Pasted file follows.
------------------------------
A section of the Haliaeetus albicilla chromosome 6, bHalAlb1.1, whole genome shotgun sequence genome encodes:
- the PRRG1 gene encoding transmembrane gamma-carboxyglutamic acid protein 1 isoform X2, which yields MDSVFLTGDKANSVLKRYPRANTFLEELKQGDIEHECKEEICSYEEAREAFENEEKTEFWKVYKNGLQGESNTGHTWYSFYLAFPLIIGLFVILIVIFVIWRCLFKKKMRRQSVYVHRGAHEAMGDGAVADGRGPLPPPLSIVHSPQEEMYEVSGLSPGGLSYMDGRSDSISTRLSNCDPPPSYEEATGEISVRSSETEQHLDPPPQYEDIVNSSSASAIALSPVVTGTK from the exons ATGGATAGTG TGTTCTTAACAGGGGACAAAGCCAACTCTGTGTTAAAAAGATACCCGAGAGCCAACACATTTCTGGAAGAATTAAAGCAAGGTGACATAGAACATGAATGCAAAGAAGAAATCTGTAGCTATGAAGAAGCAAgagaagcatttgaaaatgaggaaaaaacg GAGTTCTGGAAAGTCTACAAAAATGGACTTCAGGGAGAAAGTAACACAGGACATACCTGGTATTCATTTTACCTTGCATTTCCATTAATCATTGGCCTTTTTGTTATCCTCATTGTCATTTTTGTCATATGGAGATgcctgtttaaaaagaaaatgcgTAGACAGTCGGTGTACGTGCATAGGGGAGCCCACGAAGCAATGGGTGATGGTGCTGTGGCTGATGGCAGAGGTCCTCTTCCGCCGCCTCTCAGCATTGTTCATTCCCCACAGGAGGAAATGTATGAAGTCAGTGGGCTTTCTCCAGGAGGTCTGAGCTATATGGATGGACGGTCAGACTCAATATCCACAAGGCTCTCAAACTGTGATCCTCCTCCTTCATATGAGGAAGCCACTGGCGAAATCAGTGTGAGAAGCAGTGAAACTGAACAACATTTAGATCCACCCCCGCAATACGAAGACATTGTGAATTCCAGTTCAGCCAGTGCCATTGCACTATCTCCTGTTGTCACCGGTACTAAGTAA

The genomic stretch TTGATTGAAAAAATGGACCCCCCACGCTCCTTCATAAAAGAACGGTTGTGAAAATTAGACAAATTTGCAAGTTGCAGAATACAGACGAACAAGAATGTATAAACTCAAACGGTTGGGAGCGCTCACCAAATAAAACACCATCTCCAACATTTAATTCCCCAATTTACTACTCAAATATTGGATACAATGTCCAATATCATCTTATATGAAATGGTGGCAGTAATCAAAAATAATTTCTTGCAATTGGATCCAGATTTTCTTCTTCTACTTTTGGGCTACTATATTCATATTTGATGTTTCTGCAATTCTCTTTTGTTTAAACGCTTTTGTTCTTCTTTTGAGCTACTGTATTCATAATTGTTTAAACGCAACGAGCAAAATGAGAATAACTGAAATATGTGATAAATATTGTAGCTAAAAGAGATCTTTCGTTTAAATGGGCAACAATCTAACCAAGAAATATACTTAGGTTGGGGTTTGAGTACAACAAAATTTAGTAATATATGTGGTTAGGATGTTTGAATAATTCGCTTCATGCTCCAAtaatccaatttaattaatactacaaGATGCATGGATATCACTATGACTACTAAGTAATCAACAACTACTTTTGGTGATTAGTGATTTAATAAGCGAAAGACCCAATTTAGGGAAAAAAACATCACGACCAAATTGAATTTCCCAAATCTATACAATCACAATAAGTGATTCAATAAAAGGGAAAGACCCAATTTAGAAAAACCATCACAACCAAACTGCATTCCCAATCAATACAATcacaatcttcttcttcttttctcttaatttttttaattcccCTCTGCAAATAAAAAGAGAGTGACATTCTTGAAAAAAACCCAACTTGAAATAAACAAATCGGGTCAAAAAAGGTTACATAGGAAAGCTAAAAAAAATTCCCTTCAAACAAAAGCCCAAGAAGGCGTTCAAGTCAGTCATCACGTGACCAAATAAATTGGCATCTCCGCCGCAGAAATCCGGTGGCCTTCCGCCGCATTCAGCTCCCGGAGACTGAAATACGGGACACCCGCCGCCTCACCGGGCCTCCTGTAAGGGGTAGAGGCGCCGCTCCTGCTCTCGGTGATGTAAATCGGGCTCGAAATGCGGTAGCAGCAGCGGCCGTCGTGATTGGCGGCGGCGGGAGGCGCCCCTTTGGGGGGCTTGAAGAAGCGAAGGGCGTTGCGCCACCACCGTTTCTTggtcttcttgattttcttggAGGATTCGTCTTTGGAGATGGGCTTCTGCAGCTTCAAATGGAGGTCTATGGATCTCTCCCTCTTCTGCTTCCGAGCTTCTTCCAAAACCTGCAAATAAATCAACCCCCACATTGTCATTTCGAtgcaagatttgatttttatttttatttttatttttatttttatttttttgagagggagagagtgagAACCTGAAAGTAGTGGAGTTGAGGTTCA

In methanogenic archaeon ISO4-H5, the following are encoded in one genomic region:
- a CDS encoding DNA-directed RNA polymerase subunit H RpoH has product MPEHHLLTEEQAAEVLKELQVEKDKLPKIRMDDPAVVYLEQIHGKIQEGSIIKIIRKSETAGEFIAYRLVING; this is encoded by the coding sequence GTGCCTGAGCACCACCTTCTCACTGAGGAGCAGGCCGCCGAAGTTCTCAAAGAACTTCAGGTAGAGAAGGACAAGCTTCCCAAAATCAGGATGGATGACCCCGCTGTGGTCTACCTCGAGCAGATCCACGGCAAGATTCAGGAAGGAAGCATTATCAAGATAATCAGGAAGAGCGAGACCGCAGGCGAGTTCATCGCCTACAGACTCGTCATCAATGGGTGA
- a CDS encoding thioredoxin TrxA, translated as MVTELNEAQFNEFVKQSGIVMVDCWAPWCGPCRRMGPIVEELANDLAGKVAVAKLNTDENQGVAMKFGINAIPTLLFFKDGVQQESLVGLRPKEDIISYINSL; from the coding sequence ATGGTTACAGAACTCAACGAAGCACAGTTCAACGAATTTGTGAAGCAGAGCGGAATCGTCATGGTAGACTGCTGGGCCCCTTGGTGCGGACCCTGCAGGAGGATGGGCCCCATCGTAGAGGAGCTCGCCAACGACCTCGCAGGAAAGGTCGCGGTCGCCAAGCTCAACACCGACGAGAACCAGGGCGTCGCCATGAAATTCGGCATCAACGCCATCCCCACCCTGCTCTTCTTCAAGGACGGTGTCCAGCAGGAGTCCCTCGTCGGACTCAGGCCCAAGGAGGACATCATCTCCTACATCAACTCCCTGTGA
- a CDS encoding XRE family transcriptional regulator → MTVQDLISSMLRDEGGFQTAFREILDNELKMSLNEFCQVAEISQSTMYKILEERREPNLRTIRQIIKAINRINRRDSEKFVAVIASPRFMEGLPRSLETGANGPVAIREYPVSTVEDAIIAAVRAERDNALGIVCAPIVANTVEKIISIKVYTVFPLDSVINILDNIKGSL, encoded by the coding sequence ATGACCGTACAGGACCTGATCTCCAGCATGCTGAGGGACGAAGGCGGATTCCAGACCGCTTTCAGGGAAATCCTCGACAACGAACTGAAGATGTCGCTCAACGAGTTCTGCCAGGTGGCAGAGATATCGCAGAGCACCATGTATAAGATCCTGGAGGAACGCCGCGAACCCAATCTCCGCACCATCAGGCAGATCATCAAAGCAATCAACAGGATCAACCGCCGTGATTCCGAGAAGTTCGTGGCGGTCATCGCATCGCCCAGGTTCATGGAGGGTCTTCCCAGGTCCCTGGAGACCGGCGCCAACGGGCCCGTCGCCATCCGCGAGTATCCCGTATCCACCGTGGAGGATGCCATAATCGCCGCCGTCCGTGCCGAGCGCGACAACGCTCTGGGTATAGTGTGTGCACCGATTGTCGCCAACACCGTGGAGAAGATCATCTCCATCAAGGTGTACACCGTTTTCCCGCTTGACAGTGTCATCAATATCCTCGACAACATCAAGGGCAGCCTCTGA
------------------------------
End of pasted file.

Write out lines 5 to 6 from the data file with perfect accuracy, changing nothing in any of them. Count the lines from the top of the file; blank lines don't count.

- a CDS encoding DNA-directed RNA polymerase subunit H RpoH has product MPEHHLLTEEQAAEVLKELQVEKDKLPKIRMDDPAVVYLEQIHGKIQEGSIIKIIRKSETAGEFIAYRLVING; this is encoded by the coding sequence GTGCCTGAGCACCACCTTCTCACTGAGGAGCAGGCCGCCGAAGTTCTCAAAGAACTTCAGGTAGAGAAGGACAAGCTTCCCAAAATCAGGATGGATGACCCCGCTGTGGTCTACCTCGAGCAGATCCACGGCAAGATTCAGGAAGGAAGCATTATCAAGATAATCAGGAAGAGCGAGACCGCAGGCGAGTTCATCGCCTACAGACTCGTCATCAATGGGTGA
- a CDS encoding thioredoxin TrxA, translated as MVTELNEAQFNEFVKQSGIVMVDCWAPWCGPCRRMGPIVEELANDLAGKVAVAKLNTDENQGVAMKFGINAIPTLLFFKDGVQQESLVGLRPKEDIISYINSL; from the coding sequence ATGGTTACAGAACTCAACGAAGCACAGTTCAACGAATTTGTGAAGCAGAGCGGAATCGTCATGGTAGACTGCTGGGCCCCTTGGTGCGGACCCTGCAGGAGGATGGGCCCCATCGTAGAGGAGCTCGCCAACGACCTCGCAGGAAAGGTCGCGGTCGCCAAGCTCAACACCGACGAGAACCAGGGCGTCGCCATGAAATTCGGCATCAACGCCATCCCCACCCTGCTCTTCTTCAAGGACGGTGTCCAGCAGGAGTCCCTCGTCGGACTCAGGCCCAAGGAGGACATCATCTCCTACATCAACTCCCTGTGA